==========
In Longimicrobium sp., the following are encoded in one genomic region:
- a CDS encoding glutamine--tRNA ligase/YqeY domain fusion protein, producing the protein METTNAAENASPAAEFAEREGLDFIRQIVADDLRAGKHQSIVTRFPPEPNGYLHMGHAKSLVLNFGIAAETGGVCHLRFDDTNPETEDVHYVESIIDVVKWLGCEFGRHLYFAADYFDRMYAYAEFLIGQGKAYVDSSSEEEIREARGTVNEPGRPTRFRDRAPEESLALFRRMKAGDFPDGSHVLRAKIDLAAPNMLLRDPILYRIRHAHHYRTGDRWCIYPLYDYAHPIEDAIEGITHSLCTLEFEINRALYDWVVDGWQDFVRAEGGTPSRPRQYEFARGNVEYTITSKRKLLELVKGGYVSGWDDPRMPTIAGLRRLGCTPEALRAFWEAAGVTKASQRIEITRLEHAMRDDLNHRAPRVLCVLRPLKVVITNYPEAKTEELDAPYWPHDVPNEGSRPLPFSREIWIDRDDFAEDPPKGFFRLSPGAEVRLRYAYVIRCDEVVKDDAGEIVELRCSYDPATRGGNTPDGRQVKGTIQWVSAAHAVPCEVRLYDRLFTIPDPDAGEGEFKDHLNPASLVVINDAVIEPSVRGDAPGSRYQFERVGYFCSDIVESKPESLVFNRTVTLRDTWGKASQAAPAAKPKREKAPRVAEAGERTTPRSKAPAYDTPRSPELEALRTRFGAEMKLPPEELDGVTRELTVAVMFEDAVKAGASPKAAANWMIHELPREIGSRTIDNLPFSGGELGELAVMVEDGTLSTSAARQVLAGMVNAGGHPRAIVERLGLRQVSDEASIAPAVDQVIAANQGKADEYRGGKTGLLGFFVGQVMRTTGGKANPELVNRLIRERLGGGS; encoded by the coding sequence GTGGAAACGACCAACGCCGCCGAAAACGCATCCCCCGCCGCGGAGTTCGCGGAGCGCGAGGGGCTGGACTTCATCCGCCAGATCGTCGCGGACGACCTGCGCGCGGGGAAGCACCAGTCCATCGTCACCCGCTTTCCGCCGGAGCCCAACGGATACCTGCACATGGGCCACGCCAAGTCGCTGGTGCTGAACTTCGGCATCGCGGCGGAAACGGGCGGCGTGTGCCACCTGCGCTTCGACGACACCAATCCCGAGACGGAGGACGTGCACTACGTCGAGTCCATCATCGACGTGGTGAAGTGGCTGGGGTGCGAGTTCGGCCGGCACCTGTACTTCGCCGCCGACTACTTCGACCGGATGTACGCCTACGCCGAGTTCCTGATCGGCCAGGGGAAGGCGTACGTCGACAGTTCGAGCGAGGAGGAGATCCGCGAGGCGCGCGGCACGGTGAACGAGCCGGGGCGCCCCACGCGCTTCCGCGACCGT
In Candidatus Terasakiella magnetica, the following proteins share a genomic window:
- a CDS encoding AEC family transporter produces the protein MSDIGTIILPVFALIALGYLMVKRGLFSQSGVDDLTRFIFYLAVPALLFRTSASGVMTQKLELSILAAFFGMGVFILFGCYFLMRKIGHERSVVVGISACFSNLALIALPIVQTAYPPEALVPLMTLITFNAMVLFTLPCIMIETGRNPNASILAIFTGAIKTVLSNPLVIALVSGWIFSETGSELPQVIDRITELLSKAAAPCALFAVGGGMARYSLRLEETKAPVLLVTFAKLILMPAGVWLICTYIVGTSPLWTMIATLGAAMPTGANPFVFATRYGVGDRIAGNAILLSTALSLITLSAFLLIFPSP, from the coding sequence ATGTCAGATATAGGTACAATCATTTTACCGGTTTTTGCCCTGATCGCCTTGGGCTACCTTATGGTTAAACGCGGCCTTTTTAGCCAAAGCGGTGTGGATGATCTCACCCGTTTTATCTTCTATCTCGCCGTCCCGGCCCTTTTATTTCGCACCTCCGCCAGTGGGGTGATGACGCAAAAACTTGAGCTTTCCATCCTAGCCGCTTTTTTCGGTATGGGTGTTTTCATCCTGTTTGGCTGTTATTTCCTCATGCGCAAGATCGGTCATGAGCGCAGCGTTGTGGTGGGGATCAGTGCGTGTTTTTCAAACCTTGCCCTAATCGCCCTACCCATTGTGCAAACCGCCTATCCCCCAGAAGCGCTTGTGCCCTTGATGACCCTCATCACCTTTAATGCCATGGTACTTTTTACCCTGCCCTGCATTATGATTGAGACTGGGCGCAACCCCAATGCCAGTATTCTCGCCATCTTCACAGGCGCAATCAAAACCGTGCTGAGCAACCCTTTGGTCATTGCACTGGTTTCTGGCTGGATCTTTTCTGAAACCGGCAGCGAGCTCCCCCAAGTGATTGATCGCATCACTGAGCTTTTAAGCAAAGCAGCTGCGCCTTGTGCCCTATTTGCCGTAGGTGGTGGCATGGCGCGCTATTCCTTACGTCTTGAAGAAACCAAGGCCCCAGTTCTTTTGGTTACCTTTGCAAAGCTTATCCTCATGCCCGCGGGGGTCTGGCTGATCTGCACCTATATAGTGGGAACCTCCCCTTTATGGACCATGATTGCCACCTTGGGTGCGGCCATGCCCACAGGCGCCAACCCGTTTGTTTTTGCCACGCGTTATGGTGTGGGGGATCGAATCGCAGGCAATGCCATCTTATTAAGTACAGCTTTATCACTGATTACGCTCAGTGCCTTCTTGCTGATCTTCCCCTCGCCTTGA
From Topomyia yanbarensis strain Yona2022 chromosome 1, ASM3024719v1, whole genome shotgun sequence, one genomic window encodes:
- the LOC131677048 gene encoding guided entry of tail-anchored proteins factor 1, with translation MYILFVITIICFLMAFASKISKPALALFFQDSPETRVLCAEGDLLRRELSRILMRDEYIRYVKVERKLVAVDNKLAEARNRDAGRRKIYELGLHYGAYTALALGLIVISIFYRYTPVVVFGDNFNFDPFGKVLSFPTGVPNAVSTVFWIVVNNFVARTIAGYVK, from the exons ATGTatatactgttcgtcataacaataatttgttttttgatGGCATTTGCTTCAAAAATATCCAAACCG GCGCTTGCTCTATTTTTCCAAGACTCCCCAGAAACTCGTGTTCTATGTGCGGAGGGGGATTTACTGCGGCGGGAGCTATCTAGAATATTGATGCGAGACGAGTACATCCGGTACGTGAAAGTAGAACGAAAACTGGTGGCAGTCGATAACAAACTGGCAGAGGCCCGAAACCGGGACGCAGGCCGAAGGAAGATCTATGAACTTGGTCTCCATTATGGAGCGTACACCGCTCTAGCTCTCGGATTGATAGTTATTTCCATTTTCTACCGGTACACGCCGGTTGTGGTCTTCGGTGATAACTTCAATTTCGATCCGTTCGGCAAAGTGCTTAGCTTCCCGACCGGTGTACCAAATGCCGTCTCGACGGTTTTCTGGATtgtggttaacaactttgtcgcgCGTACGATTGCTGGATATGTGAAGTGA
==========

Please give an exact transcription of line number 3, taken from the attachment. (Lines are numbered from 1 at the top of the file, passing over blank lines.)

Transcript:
In Candidatus Terasakiella magnetica, the following proteins share a genomic window: